The beautifully rugged region of Connemara in County Galway is a popular tourist spot and is known as one of the most beautiful natural landscapes in Ireland. If you are exploring the West of Ireland along the Wild Atlantic Way and are interested in discovering the area for yourself, why not take locals' advice and stray off the beaten track?
Growing up in Leenane I have explored every nook and cranny this glorious region has to offer and have put together a list of 7 hidden attractions in Connemara that you will not want to miss!
Glassilaun is a lovely white sandy beach situated between Renvyle and Killary Bay. The water here is fresh, crystal clear and lovely to swim in. The beach enjoys an impressive mountain backdrop. Car parking is available adjacent to the beach. The beach is popular for swimming, snorkelling, walking and sightseeing.
Dog’s Bay is a spectacular horseshoe-shaped bay with a long stretch of white sandy beach. The sand is not comprised of traditional limestone but rather made entirely of fragments of seashells which give it a pure white colour. The bay is sheltered from currents and is considered safe for swimming and other watersports such as windsurfing and kitesurfing. There are also wonderful trails for walking nearby.
Killary Sheep Farm is a traditional working farm near Leenane, County Galway. Visitors can view skilled Irish sheep dog demonstrations, sheep shearing, traditional turf cutting, walking trails and bottle-feeding orphan lambs.
Killary Sheep Farm is located on the southern shores of Killary Fjord, 6km from the village of Leenane, County Galway on the N59.
Maumeen is a mountain pass in Connemara, County Galway, that links the Maum and Inagh Valleys through the Maumturk mountains, at 250m high. The name originates from the Irish “Maum na Ean” meaning "Pass of the Birds”.
Two thousand years ago Maumeen was an important Celtic shrine connected with Crom Dubh, a deity in oral history. The coast is visible in one direction and the inland valleys in the other from this vantage point.
It is easy to imagine how, at harvest time, this would have been a great location for a seasonal festival at which the coast-dwelling Celts and their valley-dwelling cousins could each exchange their products with each other and party into the night.
Make sure you wear your hiking boots on this 2 to 4-hour hike, an ancient trail that leads to a mountainous pilgrimage site dedicated to Saint Patrick. At the end of the 4-km hike you’ll reach the Maumeen Pass located in Connemara’s Maumturk Mountains, with epic views of the surrounding lakes and bogland.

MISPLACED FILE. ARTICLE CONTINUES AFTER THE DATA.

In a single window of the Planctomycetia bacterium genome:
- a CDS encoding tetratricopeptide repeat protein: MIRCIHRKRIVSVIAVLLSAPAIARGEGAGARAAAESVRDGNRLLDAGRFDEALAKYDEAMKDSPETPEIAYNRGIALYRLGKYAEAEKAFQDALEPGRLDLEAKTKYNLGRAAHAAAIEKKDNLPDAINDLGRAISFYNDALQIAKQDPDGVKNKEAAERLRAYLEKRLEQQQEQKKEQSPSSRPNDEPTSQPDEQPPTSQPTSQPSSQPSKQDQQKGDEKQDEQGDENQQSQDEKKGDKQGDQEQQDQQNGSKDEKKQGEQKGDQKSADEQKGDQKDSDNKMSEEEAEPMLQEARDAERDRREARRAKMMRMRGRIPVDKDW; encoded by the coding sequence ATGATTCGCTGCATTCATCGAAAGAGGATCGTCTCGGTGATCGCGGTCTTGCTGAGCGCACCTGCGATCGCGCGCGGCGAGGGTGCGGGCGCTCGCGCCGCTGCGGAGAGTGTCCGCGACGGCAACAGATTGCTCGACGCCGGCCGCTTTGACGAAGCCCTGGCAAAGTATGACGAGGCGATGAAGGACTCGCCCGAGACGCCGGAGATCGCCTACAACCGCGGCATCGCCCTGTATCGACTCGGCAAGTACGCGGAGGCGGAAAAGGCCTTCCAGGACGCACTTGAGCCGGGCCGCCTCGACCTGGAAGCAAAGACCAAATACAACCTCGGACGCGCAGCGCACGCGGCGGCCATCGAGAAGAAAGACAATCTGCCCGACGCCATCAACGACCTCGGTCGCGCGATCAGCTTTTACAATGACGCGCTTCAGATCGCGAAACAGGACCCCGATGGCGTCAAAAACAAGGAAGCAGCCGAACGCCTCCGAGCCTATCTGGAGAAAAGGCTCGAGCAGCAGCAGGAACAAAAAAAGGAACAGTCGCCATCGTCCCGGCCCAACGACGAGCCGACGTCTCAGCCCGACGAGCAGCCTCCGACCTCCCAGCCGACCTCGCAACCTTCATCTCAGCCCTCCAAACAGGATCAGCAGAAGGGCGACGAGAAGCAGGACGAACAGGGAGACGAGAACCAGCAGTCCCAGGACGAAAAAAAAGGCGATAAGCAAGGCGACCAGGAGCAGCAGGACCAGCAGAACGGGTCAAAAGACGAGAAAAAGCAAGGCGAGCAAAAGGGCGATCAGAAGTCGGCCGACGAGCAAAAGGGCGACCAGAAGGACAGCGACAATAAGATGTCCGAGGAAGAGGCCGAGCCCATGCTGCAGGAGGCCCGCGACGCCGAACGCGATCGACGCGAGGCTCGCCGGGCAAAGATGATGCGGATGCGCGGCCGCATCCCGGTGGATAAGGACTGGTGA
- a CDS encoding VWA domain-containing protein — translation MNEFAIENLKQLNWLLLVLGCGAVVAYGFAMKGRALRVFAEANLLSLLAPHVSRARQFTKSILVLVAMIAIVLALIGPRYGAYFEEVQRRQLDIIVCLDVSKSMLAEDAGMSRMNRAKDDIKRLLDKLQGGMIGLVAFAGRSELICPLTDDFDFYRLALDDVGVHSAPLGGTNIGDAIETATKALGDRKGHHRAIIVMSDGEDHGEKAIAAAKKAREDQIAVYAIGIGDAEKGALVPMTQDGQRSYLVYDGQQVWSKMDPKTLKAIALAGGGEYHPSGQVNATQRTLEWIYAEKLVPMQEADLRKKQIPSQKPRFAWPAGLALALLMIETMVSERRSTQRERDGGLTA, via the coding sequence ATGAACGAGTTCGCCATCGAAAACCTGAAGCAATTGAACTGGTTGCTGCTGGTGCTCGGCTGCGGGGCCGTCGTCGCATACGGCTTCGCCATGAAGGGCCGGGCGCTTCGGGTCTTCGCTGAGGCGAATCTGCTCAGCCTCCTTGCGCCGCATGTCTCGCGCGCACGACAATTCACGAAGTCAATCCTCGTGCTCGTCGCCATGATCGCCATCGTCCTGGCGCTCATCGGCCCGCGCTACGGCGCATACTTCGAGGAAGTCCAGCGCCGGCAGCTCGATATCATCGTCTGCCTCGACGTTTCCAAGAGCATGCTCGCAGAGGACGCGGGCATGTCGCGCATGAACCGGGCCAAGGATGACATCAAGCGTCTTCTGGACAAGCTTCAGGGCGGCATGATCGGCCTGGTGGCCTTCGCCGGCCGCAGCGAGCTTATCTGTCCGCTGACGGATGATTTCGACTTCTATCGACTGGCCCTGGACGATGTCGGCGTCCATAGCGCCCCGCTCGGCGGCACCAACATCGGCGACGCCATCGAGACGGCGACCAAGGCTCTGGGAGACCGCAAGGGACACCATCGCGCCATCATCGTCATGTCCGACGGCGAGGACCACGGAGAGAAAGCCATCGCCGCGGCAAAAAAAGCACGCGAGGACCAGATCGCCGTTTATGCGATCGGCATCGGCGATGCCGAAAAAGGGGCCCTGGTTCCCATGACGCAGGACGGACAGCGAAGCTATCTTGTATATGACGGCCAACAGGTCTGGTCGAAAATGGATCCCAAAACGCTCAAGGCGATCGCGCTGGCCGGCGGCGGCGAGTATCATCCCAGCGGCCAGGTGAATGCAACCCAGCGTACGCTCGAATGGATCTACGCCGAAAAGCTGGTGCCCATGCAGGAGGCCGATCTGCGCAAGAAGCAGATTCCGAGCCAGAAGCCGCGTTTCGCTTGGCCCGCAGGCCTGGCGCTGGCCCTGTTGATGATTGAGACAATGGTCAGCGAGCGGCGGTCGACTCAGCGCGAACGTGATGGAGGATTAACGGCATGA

Away from the coast in North Connemara where the counties of Galway and Mayo meet, you’ll find the last remaining famine villages in Ireland. The original potato ridges where the local people eked out a living from a crop that would fail miserably in the middle of the 19th century are also evident.
The Foher Famine Village is located close to Killary Fjord, the only glacial fjords on the island of Ireland.
Nearby is an unfinished “famine relief road” snaking its way up and over the nearby mountainside. It is one of several public works projects that the Irish were expected to work on in return for meagre rations and a small allowance from the British government.
This 16km route takes you out west from Clifden, onto the Kingstown peninsula, and back into Clifden via the N59. The peninsula is also part of the Wild Atlantic Way driving route. The scenery along Sky Road is stunning.
The route is well signposted from Clifden town and is easy to find. As you travel away from Clifden, you are going uphill on Sky Road. Not long after you see the Castle Gates, the road will separate into the lower and upper roads.
The lower road goes downhill towards the sea and will give you a very close-up view of the landscape, but the upper road is most popular because of the views it offers over the entire area. Here you will find unbeatable views of the Connemara countryside, the Atlantic Ocean, The Islands, and the coastline of Co. Mayo to the North, and Co. Clare to the south.
Cleggan is a small fishing village nestling at the head of Cleggan Bay, on Connemara’s Atlantic Coast. This village is also the departure point for ferry services to the islands of Inishbofin and Inishturk.
The outstanding feature of the landscape around Cleggan is a blanket bog. Ireland and Connemara contain the last surviving blanket bogs in Europe. Few plant species can live in the acid condition of the bog, but those that can form vegetation that is not found outside Ireland.